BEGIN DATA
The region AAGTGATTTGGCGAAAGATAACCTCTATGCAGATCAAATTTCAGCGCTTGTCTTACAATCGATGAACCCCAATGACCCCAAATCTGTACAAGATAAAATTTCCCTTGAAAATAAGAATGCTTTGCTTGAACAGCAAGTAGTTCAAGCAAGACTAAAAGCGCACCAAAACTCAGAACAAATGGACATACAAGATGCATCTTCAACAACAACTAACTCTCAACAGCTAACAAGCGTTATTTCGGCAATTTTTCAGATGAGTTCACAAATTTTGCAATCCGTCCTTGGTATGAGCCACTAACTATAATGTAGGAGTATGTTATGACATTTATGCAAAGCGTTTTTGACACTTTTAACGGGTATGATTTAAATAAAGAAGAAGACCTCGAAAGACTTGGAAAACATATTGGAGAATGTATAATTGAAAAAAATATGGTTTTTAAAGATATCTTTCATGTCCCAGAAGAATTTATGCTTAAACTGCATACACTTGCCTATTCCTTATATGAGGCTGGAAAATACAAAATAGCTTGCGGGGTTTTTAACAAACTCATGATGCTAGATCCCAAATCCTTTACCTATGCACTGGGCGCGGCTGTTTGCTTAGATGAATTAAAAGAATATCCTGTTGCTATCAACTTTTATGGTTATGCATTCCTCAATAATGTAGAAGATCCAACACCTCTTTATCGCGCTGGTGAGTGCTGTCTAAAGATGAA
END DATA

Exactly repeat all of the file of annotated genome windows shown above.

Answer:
The region AAGTGATTTGGCGAAAGATAACCTCTATGCAGATCAAATTTCAGCGCTTGTCTTACAATCGATGAACCCCAATGACCCCAAATCTGTACAAGATAAAATTTCCCTTGAAAATAAGAATGCTTTGCTTGAACAGCAAGTAGTTCAAGCAAGACTAAAAGCGCACCAAAACTCAGAACAAATGGACATACAAGATGCATCTTCAACAACAACTAACTCTCAACAGCTAACAAGCGTTATTTCGGCAATTTTTCAGATGAGTTCACAAATTTTGCAATCCGTCCTTGGTATGAGCCACTAACTATAATGTAGGAGTATGTTATGACATTTATGCAAAGCGTTTTTGACACTTTTAACGGGTATGATTTAAATAAAGAAGAAGACCTCGAAAGACTTGGAAAACATATTGGAGAATGTATAATTGAAAAAAATATGGTTTTTAAAGATATCTTTCATGTCCCAGAAGAATTTATGCTTAAACTGCATACACTTGCCTATTCCTTATATGAGGCTGGAAAATACAAAATAGCTTGCGGGGTTTTTAACAAACTCATGATGCTAGATCCCAAATCCTTTACCTATGCACTGGGCGCGGCTGTTTGCTTAGATGAATTAAAAGAATATCCTGTTGCTATCAACTTTTATGGTTATGCATTCCTCAATAATGTAGAAGATCCAACACCTCTTTATCGCGCTGGTGAGTGCTGTCTAAAGATGAA